The Ohio legislature has voted overwhelmingly to repeal the state's so-called “UPPL Law,” which allowed insurers to deny health coverage to individuals injured while under the influence of alcohol. Ohio Gov. Ted Strickland signed the measure into law on Jan. 5.
The Ohio Senate voted 32-0 in December to repeal the Uniform Individual Accident and Sickness Policy Provision Law (UPPL), followed by a 93-1 vote in the state House of Representatives. The UPPL repeal was included in a bill dealing with medical billing; the language was supported by the National Association of Insurance Commissioners and the National Conference of Insurance Legislators as well as the Ohio State Medical Association and the Ohio Hospital Association.
Advocates of addiction screening and brief intervention programs have lobbied for repeal of UPPL laws in states across the U.S., saying that the laws deter doctors from screening patients for alcohol problems out of fear that their healthcare claims will be denied. Ohio became the 15th state to repeal its UPPL language. (The other states that have repealed their UPPL exclusion are: California, Colorado, Connecticut, Illinois, Indiana, Iowa, Maryland, Nevada, North Carolina, Oregon, Rhode Island, South Dakota, Vermont and Washington.)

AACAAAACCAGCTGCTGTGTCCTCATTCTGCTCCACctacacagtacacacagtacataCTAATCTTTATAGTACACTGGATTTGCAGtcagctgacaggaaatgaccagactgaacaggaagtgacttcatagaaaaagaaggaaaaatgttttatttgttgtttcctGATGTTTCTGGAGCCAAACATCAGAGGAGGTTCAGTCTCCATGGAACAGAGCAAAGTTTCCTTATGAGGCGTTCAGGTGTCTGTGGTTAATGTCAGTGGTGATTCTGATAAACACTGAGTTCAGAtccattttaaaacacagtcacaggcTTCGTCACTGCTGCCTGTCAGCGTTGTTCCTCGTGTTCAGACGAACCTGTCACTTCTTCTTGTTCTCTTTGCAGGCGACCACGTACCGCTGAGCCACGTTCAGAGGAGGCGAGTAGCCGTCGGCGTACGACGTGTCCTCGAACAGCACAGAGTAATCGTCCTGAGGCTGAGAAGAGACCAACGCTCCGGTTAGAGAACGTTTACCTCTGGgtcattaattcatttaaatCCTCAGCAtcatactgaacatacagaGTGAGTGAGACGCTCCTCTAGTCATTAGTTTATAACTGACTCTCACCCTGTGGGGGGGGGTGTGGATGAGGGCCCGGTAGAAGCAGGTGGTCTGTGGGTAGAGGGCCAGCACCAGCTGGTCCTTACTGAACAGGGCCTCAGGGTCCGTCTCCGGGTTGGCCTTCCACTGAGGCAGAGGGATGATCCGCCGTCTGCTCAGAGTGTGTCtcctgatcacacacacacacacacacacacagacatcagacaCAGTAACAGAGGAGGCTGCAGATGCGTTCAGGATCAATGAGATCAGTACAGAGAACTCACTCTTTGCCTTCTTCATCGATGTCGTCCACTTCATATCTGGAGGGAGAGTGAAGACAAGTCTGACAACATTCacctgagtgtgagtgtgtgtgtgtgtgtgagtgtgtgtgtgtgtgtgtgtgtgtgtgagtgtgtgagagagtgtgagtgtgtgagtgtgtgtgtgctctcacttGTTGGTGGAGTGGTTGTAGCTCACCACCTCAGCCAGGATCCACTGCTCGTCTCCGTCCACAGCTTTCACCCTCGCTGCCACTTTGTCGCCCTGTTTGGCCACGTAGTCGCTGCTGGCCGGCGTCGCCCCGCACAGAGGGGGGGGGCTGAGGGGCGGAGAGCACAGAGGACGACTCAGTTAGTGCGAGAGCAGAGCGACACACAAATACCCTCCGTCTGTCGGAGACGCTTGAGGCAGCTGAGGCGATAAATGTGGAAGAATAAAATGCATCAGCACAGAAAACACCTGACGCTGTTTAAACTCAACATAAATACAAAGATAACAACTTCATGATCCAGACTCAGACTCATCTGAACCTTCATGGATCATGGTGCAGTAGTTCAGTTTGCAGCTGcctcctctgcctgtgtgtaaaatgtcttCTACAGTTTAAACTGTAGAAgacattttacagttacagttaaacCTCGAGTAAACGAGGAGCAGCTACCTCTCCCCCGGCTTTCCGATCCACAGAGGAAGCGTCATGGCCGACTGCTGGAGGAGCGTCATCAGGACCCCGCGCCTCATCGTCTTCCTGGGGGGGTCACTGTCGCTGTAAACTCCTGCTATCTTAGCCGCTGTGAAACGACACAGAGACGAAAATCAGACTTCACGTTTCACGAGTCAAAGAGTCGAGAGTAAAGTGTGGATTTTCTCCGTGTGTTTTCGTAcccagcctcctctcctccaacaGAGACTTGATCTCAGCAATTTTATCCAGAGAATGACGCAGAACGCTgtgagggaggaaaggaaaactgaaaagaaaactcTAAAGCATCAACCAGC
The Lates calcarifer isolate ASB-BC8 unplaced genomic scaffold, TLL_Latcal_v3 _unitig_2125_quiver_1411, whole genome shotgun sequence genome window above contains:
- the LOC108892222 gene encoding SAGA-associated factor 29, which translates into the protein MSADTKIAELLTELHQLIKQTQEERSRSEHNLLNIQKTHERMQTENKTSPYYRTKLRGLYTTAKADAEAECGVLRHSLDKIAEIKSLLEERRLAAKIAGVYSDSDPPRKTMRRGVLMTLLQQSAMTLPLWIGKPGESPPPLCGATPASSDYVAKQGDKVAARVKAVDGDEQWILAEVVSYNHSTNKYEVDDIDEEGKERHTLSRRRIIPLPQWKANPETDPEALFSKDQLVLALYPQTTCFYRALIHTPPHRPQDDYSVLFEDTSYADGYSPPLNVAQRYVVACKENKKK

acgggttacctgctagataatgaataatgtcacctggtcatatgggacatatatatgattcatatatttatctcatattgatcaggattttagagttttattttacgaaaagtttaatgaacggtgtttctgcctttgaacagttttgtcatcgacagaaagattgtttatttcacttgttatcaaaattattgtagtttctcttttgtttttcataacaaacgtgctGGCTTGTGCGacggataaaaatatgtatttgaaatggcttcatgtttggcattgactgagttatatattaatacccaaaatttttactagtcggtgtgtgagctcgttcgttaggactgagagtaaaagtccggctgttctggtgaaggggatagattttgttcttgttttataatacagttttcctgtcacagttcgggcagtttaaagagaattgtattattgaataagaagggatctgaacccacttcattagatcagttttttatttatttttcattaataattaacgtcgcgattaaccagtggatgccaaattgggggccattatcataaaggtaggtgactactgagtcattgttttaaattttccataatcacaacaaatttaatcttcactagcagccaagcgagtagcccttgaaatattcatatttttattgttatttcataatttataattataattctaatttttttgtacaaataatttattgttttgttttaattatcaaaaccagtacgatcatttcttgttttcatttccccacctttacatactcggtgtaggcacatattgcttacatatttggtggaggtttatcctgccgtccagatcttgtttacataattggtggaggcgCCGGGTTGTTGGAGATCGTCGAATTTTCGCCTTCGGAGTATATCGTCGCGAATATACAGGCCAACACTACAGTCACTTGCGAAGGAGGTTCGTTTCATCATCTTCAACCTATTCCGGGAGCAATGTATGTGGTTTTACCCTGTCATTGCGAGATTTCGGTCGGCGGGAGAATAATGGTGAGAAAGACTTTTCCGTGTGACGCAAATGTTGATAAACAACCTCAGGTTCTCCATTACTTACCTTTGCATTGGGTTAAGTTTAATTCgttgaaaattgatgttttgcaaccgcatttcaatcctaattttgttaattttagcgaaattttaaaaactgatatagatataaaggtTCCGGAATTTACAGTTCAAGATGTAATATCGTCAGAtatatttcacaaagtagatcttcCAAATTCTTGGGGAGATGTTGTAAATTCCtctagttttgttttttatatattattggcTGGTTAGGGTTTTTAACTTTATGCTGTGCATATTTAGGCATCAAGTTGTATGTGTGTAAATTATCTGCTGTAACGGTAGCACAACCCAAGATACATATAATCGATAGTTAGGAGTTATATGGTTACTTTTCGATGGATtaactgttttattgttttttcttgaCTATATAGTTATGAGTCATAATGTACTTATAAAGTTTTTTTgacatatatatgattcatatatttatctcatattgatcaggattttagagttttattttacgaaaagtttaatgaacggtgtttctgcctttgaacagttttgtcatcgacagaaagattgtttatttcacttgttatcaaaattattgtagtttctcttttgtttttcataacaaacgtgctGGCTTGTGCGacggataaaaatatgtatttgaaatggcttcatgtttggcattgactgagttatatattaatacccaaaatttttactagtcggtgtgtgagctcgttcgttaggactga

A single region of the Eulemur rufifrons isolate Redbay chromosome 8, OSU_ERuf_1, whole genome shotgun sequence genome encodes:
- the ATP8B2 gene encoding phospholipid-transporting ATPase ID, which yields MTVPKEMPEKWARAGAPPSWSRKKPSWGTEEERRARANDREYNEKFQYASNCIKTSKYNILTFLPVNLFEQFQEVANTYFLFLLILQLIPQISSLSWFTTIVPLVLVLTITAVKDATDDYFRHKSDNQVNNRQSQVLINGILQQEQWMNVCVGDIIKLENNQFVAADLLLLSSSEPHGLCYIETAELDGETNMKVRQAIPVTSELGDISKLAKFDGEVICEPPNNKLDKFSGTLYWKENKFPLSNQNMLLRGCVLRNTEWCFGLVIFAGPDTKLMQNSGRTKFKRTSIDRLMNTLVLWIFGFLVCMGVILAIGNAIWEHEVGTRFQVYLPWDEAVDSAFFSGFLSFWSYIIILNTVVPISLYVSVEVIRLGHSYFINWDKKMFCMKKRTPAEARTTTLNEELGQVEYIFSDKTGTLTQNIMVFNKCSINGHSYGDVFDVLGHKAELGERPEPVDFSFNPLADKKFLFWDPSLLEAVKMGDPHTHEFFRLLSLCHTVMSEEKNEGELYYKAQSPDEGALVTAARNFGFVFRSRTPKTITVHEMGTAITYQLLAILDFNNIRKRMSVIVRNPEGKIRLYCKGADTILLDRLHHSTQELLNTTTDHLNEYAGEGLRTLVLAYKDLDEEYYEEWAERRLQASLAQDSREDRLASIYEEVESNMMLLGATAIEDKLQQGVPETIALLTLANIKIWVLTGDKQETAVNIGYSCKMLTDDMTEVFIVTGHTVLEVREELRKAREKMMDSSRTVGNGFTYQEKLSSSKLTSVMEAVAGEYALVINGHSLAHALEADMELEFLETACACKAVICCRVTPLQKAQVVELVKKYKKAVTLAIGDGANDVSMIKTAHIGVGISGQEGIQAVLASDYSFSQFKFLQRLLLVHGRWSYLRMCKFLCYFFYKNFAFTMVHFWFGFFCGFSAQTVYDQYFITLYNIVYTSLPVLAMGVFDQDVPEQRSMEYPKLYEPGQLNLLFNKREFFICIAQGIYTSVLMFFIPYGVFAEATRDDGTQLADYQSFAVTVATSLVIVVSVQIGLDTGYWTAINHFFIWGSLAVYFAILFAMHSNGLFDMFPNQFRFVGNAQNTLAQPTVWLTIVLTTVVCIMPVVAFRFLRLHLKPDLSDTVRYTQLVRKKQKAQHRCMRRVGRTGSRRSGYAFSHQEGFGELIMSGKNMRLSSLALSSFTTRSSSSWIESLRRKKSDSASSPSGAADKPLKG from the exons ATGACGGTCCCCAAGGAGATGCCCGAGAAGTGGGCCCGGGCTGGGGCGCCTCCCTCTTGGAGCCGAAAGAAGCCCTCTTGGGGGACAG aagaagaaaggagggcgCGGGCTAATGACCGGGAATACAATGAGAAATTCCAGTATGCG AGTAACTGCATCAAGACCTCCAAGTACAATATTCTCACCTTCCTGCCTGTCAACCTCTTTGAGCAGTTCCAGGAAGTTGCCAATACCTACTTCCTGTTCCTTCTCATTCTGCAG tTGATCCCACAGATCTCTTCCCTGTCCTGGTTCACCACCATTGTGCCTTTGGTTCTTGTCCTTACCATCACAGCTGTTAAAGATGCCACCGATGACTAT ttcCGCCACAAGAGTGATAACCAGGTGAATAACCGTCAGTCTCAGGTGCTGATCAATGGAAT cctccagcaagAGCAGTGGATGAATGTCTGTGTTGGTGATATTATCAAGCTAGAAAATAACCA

Ohio Department of Alcohol and Drug Addiction Services Director Angela Cornelius Dawson said the repeal “takes us, as a society, one step closer to eliminating the stigma that surrounds the disease of addiction and it will help to ensure all injured Ohioans receive timely and appropriate medical care.”